Students began moving back into residence halls Aug. 25, the same day the NIU Campus Police released a safety bulletin of an off-campus armed robbery. As the semester continued, more incidents involving handguns were brought to the students’ attention.

Phillips said his personal goal in the fall semester was to get through a period of time without having a safety bulletin, but there happened to be multiple shots fired incidents.

Phillips also said the changes initiated by his department were not a result of the concerns with crime, but rather those concerns prompted the department to reevaluate what was already in place.

Philips said Safety Bulletins sometimes alarm students, but the goal is to communicate with them so they are aware of what’s happening in the community and what areas to avoid.

“I will never not communicate that to our students,” Phillips said

There were 12 arrests made in relation to the gun violence in the Annie Glidden North neighborhood as a result of the Major Crime Task Force, according to a Nov. 3 DeKalb Police Department press release.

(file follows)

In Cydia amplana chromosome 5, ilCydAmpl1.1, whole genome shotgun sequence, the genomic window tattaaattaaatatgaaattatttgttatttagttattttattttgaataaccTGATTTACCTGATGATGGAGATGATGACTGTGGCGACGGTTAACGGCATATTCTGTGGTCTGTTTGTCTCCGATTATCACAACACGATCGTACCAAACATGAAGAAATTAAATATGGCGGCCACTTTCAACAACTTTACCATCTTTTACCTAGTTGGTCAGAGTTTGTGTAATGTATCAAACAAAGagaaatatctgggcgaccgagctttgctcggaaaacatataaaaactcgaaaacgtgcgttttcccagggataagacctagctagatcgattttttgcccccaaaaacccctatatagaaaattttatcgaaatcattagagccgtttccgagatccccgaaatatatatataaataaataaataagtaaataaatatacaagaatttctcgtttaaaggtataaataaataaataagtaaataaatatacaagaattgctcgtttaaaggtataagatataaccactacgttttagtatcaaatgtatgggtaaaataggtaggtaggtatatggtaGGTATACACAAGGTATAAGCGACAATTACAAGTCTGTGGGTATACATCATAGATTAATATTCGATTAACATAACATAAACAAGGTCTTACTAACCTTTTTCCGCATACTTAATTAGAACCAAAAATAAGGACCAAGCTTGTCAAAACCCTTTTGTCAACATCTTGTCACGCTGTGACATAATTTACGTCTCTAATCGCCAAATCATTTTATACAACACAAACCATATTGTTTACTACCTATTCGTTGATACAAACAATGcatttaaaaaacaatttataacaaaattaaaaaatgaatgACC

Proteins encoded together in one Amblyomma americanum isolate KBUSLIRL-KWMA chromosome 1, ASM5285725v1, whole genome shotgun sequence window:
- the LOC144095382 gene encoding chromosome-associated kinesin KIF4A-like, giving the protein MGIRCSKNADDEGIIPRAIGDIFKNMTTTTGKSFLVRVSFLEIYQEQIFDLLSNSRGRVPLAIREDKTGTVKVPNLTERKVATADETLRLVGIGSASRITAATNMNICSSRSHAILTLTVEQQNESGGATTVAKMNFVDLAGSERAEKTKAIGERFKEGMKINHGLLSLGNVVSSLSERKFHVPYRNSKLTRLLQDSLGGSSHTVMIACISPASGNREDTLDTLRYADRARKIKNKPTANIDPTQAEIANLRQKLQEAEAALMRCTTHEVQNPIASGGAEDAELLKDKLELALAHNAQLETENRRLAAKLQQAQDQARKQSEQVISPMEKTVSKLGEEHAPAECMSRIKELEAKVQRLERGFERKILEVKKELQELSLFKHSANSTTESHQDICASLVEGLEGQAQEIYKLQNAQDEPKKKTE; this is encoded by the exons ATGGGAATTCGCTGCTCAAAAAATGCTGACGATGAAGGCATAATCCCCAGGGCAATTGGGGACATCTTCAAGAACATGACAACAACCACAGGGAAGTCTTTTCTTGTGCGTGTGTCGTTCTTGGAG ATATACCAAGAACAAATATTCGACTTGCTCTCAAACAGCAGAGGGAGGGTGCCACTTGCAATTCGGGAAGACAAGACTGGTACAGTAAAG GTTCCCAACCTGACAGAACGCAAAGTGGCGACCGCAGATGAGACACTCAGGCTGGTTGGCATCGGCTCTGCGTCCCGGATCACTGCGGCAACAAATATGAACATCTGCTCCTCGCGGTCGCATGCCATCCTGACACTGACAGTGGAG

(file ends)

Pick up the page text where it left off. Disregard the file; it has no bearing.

“[The Major Crime Task Force] is another collaboration of our agencies with other agencies where they come together to deal with investigations of major incidents like a homicide or something like that,” Phillips said. “We pull our resources, and together this team was assembled again to respond and investigate all of these shots fired.”

Phillips said the two police departments have continued their working relationship during the spring semester, continuing to share information of when and where crime is happening and looking into the probability of incidents.

Philips said the probability factor plays into data-driven policing between the university and city police departments, so both know where the “hot spots” are to better deploy officers to the problem areas.

“The students who live up on Greek row [were] very concerned because a lot of this was happening up there,” Phillips said. “I deployed our command vehicle up there at the nursing school.”